In 2002, when the company’s health claims came in a whopping $4 million over budget, American Retirement decided to make it easier for its employees to access care. The company opened on-site clinics at the two facilities that were most over budget—one in Tampa, Fla., and another in Peoria, Ariz. “We had been considering bringing physicians on-site, and when our budget exploded, we took action,” says Laurie Mathis, senior director of benefits.
American Retirement contracted with CareHere, a Franklin, Tenn., company that offers on-site medical care, to place board-certified family practice physicians in both facilities. CareHere physicians work with employees to complete health-risk assessments, conduct lab tests to identify risk factors and diseases, then coach employees and manage their care. As an outside consultant, CareHere can monitor the health of individual employees while maintaining confidentiality as required by federal and state laws.
Each facility now has a physician on-site for four hours two days a week. The doctors serving American Retirement perform physicals, provide primary care and monitor employees’ health conditions. Employees can schedule appointments online, via a toll-free number or directly through the clinic. “The doctors generally see 12 or 13 patients in a four-hour period,” says Mathis. The physicians’ hourly fees, paid by American Retirement, are $90 in Tampa and $100 in Peoria, and the physicians provide their own malpractice insurance.
To encourage employees to use the voluntary program, complete their health-risk assessments and undergo lab tests, American Retirement offers gift certificates for nearby retailers. “Response has been great,” says Mathis. “We’re finding people in the early stages of diabetes, hypertension, and other diseases and conditions.”
Like many of CareHere’s clients, American Retirement provides selected generic medications through the on-site physicians. About 20 such medications are dispensed without charge, “and we are analyzing whether it would be cost-effective to add an additional 129 drugs to the list,” Mathis says.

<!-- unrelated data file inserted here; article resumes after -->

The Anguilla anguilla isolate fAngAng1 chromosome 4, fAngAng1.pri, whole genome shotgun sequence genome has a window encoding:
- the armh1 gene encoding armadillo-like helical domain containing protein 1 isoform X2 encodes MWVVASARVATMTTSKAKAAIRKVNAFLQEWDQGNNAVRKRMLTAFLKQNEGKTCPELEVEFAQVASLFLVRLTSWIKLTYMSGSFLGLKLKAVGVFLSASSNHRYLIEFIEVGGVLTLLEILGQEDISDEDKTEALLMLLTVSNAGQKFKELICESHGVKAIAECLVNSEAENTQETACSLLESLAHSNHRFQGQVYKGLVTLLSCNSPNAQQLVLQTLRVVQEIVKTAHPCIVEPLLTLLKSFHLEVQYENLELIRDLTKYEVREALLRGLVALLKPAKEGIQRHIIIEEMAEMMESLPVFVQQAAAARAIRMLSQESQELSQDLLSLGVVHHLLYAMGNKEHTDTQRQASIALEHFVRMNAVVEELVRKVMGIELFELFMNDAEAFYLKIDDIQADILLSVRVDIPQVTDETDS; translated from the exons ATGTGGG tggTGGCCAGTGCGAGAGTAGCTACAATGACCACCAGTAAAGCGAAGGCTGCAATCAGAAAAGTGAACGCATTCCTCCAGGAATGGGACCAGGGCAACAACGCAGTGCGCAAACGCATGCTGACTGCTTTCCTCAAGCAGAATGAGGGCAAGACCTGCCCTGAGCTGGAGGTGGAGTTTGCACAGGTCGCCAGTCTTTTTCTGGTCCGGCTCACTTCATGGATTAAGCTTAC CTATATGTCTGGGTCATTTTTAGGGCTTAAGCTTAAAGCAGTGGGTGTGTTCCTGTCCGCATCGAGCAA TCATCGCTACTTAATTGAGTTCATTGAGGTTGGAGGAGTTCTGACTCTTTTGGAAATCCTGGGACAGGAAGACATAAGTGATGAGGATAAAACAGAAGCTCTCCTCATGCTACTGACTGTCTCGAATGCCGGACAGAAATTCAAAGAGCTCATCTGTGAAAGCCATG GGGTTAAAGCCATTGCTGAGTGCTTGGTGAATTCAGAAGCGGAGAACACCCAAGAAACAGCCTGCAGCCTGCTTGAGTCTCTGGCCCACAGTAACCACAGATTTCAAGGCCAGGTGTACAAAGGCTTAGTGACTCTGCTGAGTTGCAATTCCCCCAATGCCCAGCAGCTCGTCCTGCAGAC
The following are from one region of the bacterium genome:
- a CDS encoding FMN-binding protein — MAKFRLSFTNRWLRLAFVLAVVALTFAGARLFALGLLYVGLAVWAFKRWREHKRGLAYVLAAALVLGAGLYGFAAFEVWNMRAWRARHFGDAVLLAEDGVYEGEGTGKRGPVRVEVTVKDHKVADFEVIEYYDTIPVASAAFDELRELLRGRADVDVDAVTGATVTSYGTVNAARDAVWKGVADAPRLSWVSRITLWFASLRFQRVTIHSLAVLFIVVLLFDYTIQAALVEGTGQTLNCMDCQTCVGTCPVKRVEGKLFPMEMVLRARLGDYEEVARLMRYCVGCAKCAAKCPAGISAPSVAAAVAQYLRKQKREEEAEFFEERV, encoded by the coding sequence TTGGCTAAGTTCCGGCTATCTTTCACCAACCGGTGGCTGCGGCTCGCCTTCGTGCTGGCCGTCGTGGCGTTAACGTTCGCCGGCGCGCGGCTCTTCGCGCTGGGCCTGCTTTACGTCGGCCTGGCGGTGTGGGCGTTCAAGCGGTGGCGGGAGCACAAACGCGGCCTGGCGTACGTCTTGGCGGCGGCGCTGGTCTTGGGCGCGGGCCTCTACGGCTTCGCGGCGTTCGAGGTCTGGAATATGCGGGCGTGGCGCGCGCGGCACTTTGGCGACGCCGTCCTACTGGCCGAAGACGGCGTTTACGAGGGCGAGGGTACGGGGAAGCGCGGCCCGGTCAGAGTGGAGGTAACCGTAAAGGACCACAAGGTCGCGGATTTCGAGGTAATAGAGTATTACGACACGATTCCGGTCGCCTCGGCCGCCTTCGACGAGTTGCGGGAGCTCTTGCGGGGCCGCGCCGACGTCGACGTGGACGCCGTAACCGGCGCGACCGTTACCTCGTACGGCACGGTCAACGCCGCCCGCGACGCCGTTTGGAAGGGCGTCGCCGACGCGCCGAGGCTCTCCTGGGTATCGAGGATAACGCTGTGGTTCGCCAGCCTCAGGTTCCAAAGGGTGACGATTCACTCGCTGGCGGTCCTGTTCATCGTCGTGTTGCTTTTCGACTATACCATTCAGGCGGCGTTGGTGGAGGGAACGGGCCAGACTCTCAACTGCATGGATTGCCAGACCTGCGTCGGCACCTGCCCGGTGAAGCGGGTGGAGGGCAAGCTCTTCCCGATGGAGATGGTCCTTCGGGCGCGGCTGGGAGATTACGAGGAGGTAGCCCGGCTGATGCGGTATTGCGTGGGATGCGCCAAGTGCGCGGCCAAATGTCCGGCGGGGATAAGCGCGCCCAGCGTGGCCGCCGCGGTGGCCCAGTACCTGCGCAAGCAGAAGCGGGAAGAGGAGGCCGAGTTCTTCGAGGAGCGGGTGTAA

The costs of setting up the on-site approach last year—which involved arranging for physicians and other health specialists as well as supplies—came in $8,000 under the $100,000 that was budgeted, says Mathis. The company’s goal was to break even the first year and reap savings over time, but actual results are better than expected, Mathis says. “In Tampa, we were running $450,000 over budget [in total health care expenses] from January to June 2003. From July to December we reduced that to $50,000. Not all the savings came from the on-site clinic, but it definitely made a difference.”
Another plus to the system is that the in-house physicians assign diagnostic codes to each employee visit, allowing CareHere to paint an electronic picture of usage in the clinics and to compare expenses with the costs of comparable care in an outside facility. This also creates a database the company can use in predictive modeling and in structuring its benefits program.
“Employee surveys show that 95 percent of the employees are very pleased with having a doctor on-site,” Mathis says. “We think this has been good for employee morale and feel sure it will result in considerable cost savings downstream.”
Betty Sosnin is a freelance writer based in Augusta, Ga.
A Little Relief On Health Increases
Health benefits cost increases slowed for a second consecutive year in 2004, according to the National Survey of Employer-Sponsored Health Plans 2004 from Mercer Human Resource Consulting. Although average per-employee costs rose 7.5 percent--more than inflation, which was about 3.3 percent last year--it was the lowest rate of increase since 1999 and considerably below the previous year's 10.1 percent increase, Mercer reported.
Cost increases were steeper--9 percent for companies with 500 or more employees, according to the survey, but were lower 5.5 percent--for companies with 10 to 499 employees.